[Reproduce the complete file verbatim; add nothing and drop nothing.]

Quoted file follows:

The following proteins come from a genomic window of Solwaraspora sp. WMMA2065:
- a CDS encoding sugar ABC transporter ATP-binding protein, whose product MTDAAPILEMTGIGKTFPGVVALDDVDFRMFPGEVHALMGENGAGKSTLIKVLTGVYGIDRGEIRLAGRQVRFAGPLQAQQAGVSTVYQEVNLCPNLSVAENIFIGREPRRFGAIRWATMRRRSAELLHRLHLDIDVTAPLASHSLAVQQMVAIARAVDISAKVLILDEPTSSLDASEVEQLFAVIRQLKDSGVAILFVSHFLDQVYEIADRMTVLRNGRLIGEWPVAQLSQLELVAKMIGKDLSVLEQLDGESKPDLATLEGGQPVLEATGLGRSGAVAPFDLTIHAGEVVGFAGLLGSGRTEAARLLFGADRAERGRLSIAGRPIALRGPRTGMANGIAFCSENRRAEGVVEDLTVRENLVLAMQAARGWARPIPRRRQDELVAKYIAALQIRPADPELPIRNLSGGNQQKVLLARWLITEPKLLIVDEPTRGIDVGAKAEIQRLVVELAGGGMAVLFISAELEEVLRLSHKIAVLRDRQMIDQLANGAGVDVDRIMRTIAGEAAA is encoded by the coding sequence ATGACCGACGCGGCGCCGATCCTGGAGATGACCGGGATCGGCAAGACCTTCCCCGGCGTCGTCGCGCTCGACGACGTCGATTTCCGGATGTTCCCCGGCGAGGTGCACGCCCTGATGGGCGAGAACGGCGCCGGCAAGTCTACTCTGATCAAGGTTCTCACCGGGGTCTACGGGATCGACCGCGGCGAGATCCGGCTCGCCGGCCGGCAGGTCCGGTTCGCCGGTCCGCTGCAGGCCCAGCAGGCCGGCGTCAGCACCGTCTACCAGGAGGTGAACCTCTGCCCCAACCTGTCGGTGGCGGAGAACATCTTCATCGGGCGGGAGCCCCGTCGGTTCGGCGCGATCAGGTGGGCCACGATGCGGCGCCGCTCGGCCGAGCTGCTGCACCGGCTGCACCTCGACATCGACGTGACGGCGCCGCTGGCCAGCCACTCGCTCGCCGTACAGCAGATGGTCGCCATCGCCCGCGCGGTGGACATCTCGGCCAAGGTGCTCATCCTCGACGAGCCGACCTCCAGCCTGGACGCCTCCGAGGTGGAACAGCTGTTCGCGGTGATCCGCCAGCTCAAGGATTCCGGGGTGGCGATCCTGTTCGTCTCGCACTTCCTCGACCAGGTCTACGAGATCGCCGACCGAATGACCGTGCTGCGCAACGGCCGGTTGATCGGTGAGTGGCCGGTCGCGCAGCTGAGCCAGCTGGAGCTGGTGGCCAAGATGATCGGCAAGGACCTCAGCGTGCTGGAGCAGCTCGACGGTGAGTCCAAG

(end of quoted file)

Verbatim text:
The following proteins come from a genomic window of Solwaraspora sp. WMMA2065:
- a CDS encoding sugar ABC transporter ATP-binding protein, whose product MTDAAPILEMTGIGKTFPGVVALDDVDFRMFPGEVHALMGENGAGKSTLIKVLTGVYGIDRGEIRLAGRQVRFAGPLQAQQAGVSTVYQEVNLCPNLSVAENIFIGREPRRFGAIRWATMRRRSAELLHRLHLDIDVTAPLASHSLAVQQMVAIARAVDISAKVLILDEPTSSLDASEVEQLFAVIRQLKDSGVAILFVSHFLDQVYEIADRMTVLRNGRLIGEWPVAQLSQLELVAKMIGKDLSVLEQLDGESKPDLATLEGGQPVLEATGLGRSGAVAPFDLTIHAGEVVGFAGLLGSGRTEAARLLFGADRAERGRLSIAGRPIALRGPRTGMANGIAFCSENRRAEGVVEDLTVRENLVLAMQAARGWARPIPRRRQDELVAKYIAALQIRPADPELPIRNLSGGNQQKVLLARWLITEPKLLIVDEPTRGIDVGAKAEIQRLVVELAGGGMAVLFISAELEEVLRLSHKIAVLRDRQMIDQLANGAGVDVDRIMRTIAGEAAA is encoded by the coding sequence ATGACCGACGCGGCGCCGATCCTGGAGATGACCGGGATCGGCAAGACCTTCCCCGGCGTCGTCGCGCTCGACGACGTCGATTTCCGGATGTTCCCCGGCGAGGTGCACGCCCTGATGGGCGAGAACGGCGCCGGCAAGTCTACTCTGATCAAGGTTCTCACCGGGGTCTACGGGATCGACCGCGGCGAGATCCGGCTCGCCGGCCGGCAGGTCCGGTTCGCCGGTCCGCTGCAGGCCCAGCAGGCCGGCGTCAGCACCGTCTACCAGGAGGTGAACCTCTGCCCCAACCTGTCGGTGGCGGAGAACATCTTCATCGGGCGGGAGCCCCGTCGGTTCGGCGCGATCAGGTGGGCCACGATGCGGCGCCGCTCGGCCGAGCTGCTGCACCGGCTGCACCTCGACATCGACGTGACGGCGCCGCTGGCCAGCCACTCGCTCGCCGTACAGCAGATGGTCGCCATCGCCCGCGCGGTGGACATCTCGGCCAAGGTGCTCATCCTCGACGAGCCGACCTCCAGCCTGGACGCCTCCGAGGTGGAACAGCTGTTCGCGGTGATCCGCCAGCTCAAGGATTCCGGGGTGGCGATCCTGTTCGTCTCGCACTTCCTCGACCAGGTCTACGAGATCGCCGACCGAATGACCGTGCTGCGCAACGGCCGGTTGATCGGTGAGTGGCCGGTCGCGCAGCTGAGCCAGCTGGAGCTGGTGGCCAAGATGATCGGCAAGGACCTCAGCGTGCTGGAGCAGCTCGACGGTGAGTCCAAG